The Social Security trust fund, which contains the reserves of the Old-Age, Survivors, and Disability Insurance programs, is a political hot topic. Despite the popular misconceptions, the Social Security trust fund, which is fueled by payroll taxes on wages, isn't running out of money -- at least not yet.
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The facts about the Social Security trust fund
The Social Security trust fund is actually two separate funds -- one for Old-Age and Survivors Insurance (OASI), and one for Social Security Disability Insurance (DI). However, both funds are typically combined when discussing the financial state of Social Security.
According to the 2016 Social Security Trustees' Report, the trust funds have reserves of more than $2.8 trillion. Although benefits are expected to cost more than the payroll taxes coming in, Social Security's combined income from payroll taxes and interest earned on these reserves is actually expected to exceed total costs through 2019. In other words, the trust funds are actually growing, and are projected to do so for the next three years.
Beyond 2019, however, is a different story. After this point, Social Security will begin to run a deficit, and trust fund assets will need to be redeemed in order to meet benefit obligations. The annual deficit amount is projected to increase sharply, and the trust funds are expected to be completely depleted by 2034.
While this is indeed troubling, it's important to point out that even if the trust funds were to run out, incoming payroll taxes will still be enough to pay about three-fourths of benefits. So, as aworst-case scenario, your Social Security benefits would be cut by 25% after 2034.
How we can prevent the trust fund from running out
There are two main ways to increase the solvency of Social Security: cut benefits or increase taxes.
As far as benefit cuts go, across-the-board cuts are extremely unpopular, but there have been some other proposals, including:
- Cutting benefits for high-income or wealthy retirees
- Increasing the full retirement age to 68, or even 70
- Using a slower-growing index to calculate cost-of-living adjustments (COLA)
On the other side, there are two main proposals for increasing taxes:
- Increase the payroll tax rate from 6.2% to 7.2% or even 8.2% for employers and employees, gradually over a period of several years.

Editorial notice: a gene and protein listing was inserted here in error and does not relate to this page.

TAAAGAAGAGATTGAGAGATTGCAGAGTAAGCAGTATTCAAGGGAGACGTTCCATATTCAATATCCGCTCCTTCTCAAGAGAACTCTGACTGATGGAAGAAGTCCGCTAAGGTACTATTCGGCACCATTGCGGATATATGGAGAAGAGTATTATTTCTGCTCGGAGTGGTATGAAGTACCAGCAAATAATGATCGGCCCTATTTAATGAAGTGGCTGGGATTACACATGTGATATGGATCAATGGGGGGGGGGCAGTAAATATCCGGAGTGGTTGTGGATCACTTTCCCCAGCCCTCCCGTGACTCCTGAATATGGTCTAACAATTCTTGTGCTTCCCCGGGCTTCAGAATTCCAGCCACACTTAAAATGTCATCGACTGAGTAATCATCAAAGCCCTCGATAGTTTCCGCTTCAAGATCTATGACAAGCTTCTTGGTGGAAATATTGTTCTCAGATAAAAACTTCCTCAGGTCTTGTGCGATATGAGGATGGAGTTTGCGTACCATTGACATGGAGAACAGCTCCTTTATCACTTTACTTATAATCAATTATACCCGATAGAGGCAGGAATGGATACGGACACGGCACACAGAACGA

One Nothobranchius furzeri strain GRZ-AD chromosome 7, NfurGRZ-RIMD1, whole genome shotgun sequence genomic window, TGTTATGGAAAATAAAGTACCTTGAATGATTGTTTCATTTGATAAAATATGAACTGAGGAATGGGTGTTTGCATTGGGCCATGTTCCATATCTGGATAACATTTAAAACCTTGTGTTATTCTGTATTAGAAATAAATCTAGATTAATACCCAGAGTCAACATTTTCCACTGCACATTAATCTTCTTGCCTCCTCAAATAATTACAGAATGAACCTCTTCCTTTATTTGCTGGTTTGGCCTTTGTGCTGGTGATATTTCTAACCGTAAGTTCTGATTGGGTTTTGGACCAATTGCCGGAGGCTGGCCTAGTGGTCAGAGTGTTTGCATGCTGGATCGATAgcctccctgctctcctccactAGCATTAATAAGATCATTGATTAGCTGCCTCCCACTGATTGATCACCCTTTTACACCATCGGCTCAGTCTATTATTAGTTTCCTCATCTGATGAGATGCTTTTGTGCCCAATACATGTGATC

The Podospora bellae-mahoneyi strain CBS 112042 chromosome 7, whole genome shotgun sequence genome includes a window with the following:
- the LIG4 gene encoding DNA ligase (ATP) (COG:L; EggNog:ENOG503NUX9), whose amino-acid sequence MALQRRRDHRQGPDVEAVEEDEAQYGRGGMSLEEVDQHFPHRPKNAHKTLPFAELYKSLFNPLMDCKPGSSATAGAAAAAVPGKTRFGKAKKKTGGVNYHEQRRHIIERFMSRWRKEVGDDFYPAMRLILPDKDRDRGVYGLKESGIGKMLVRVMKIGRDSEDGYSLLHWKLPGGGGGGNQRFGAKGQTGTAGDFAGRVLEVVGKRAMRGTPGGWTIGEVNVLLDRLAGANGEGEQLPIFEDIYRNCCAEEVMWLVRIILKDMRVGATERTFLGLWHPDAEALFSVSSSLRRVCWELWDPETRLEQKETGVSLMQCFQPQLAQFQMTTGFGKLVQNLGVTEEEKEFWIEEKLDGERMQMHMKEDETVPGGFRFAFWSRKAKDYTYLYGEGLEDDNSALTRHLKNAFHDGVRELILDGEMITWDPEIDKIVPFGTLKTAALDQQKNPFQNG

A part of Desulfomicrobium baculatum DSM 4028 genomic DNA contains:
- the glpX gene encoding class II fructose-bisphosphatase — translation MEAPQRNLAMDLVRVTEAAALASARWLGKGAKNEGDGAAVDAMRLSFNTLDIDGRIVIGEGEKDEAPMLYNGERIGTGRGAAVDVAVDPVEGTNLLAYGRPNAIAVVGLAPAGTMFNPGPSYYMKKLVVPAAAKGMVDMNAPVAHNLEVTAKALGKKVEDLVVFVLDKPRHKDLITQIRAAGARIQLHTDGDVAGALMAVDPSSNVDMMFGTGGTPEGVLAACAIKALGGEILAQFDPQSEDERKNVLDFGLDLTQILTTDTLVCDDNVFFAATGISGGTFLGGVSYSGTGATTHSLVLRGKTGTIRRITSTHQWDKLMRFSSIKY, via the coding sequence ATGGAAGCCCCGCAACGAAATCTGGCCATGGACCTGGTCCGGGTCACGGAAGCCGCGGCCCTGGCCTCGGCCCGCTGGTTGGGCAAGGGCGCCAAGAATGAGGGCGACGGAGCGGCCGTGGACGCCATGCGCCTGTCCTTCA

- Increase the cap on Social Security taxable wages, or eliminate it entirely.
There's also the possibility of finding funding from another source. For example, Republican presidential candidate Donald Trump has suggested redirecting some foreign aid money that we currently send to hostile countries into Social Security's coffers. Of course, this is just one example, and there are plenty of potential funding sources that could be explored.
In a nutshell, there are several possibilities for preventing the Social Security trust fund from running out of money before it's too late.
What will be done?
Social Security is extremely important to retirees, both present and future, and 85% of Americans say that Social Security benefits now are more important than ever, so I'd be willing to bet that something will be done to fix the problem.
As far as what the exact package of Social Security reforms will be, it's anyone's guess at this point. Solutions involving tax increases are popular, so they're likely to be included in one form or another. On the other hand, benefit cuts are opposed by the majority of people in all income levels, age groups, and political affiliations, so it may be tough for any cuts to gain political traction.
In fact, a recent study (link opens PDF) found that the most popular reform package involved eliminating the taxable earnings cap, increasing the Social Security tax rate to 7.2%, and increasing COLA and the minimum Social Security benefits.
The bottom line is that the Social Security trust fund is projected to run out of money, but it isn't expected to happen for another 18 years. So, there's still time to get the program back on track.